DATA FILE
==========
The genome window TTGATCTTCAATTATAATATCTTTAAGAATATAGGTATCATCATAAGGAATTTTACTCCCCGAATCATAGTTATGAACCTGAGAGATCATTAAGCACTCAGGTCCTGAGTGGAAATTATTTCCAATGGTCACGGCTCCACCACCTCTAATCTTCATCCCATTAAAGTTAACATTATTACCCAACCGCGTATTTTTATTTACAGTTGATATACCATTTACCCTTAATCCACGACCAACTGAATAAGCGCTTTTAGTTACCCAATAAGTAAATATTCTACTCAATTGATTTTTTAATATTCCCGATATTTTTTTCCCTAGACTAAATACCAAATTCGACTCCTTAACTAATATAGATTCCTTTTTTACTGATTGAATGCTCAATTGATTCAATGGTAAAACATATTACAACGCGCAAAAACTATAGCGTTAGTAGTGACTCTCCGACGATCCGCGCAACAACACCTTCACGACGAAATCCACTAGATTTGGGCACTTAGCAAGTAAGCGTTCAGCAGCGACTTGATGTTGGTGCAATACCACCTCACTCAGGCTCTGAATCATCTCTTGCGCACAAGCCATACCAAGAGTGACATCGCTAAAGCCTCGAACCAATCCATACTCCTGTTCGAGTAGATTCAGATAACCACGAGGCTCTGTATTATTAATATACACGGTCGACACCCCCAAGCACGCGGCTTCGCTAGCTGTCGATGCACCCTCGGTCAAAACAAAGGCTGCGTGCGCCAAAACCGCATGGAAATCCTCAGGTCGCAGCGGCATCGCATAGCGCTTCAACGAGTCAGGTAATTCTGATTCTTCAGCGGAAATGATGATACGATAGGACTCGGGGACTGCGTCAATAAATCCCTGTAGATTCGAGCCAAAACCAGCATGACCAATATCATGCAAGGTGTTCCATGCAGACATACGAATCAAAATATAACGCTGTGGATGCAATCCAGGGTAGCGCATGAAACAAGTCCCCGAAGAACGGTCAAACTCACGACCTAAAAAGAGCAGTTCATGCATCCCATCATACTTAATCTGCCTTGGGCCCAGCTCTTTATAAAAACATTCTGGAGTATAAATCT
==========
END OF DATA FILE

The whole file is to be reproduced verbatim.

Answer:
The genome window TTGATCTTCAATTATAATATCTTTAAGAATATAGGTATCATCATAAGGAATTTTACTCCCCGAATCATAGTTATGAACCTGAGAGATCATTAAGCACTCAGGTCCTGAGTGGAAATTATTTCCAATGGTCACGGCTCCACCACCTCTAATCTTCATCCCATTAAAGTTAACATTATTACCCAACCGCGTATTTTTATTTACAGTTGATATACCATTTACCCTTAATCCACGACCAACTGAATAAGCGCTTTTAGTTACCCAATAAGTAAATATTCTACTCAATTGATTTTTTAATATTCCCGATATTTTTTTCCCTAGACTAAATACCAAATTCGACTCCTTAACTAATATAGATTCCTTTTTTACTGATTGAATGCTCAATTGATTCAATGGTAAAACATATTACAACGCGCAAAAACTATAGCGTTAGTAGTGACTCTCCGACGATCCGCGCAACAACACCTTCACGACGAAATCCACTAGATTTGGGCACTTAGCAAGTAAGCGTTCAGCAGCGACTTGATGTTGGTGCAATACCACCTCACTCAGGCTCTGAATCATCTCTTGCGCACAAGCCATACCAAGAGTGACATCGCTAAAGCCTCGAACCAATCCATACTCCTGTTCGAGTAGATTCAGATAACCACGAGGCTCTGTATTATTAATATACACGGTCGACACCCCCAAGCACGCGGCTTCGCTAGCTGTCGATGCACCCTCGGTCAAAACAAAGGCTGCGTGCGCCAAAACCGCATGGAAATCCTCAGGTCGCAGCGGCATCGCATAGCGCTTCAACGAGTCAGGTAATTCTGATTCTTCAGCGGAAATGATGATACGATAGGACTCGGGGACTGCGTCAATAAATCCCTGTAGATTCGAGCCAAAACCAGCATGACCAATATCATGCAAGGTGTTCCATGCAGACATACGAATCAAAATATAACGCTGTGGATGCAATCCAGGGTAGCGCATGAAACAAGTCCCCGAAGAACGGTCAAACTCACGACCTAAAAAGAGCAGTTCATGCATCCCATCATACTTAATCTGCCTTGGGCCCAGCTCTTTATAAAAACATTCTGGAGTATAAATCT